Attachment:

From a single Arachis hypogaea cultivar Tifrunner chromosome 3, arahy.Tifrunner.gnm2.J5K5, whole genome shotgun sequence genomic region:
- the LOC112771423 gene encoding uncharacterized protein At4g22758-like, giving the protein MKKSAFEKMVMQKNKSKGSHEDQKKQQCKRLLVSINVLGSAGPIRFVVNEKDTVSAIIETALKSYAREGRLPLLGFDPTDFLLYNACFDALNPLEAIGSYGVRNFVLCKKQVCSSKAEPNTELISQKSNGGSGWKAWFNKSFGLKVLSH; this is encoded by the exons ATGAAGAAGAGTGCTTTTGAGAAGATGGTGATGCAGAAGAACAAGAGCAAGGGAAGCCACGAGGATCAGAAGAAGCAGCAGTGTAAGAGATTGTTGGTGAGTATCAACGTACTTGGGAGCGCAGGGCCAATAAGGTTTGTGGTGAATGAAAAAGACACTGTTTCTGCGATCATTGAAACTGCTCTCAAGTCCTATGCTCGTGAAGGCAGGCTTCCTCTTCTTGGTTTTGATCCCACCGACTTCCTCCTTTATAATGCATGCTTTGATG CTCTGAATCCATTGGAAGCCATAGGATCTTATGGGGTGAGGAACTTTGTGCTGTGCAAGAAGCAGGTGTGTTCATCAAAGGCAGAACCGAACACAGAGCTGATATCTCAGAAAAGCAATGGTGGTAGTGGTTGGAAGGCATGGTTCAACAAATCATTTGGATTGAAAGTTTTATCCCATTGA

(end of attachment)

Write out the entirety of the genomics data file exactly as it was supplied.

From a single Arachis hypogaea cultivar Tifrunner chromosome 3, arahy.Tifrunner.gnm2.J5K5, whole genome shotgun sequence genomic region:
- the LOC112771423 gene encoding uncharacterized protein At4g22758-like, giving the protein MKKSAFEKMVMQKNKSKGSHEDQKKQQCKRLLVSINVLGSAGPIRFVVNEKDTVSAIIETALKSYAREGRLPLLGFDPTDFLLYNACFDALNPLEAIGSYGVRNFVLCKKQVCSSKAEPNTELISQKSNGGSGWKAWFNKSFGLKVLSH; this is encoded by the exons ATGAAGAAGAGTGCTTTTGAGAAGATGGTGATGCAGAAGAACAAGAGCAAGGGAAGCCACGAGGATCAGAAGAAGCAGCAGTGTAAGAGATTGTTGGTGAGTATCAACGTACTTGGGAGCGCAGGGCCAATAAGGTTTGTGGTGAATGAAAAAGACACTGTTTCTGCGATCATTGAAACTGCTCTCAAGTCCTATGCTCGTGAAGGCAGGCTTCCTCTTCTTGGTTTTGATCCCACCGACTTCCTCCTTTATAATGCATGCTTTGATG CTCTGAATCCATTGGAAGCCATAGGATCTTATGGGGTGAGGAACTTTGTGCTGTGCAAGAAGCAGGTGTGTTCATCAAAGGCAGAACCGAACACAGAGCTGATATCTCAGAAAAGCAATGGTGGTAGTGGTTGGAAGGCATGGTTCAACAAATCATTTGGATTGAAAGTTTTATCCCATTGA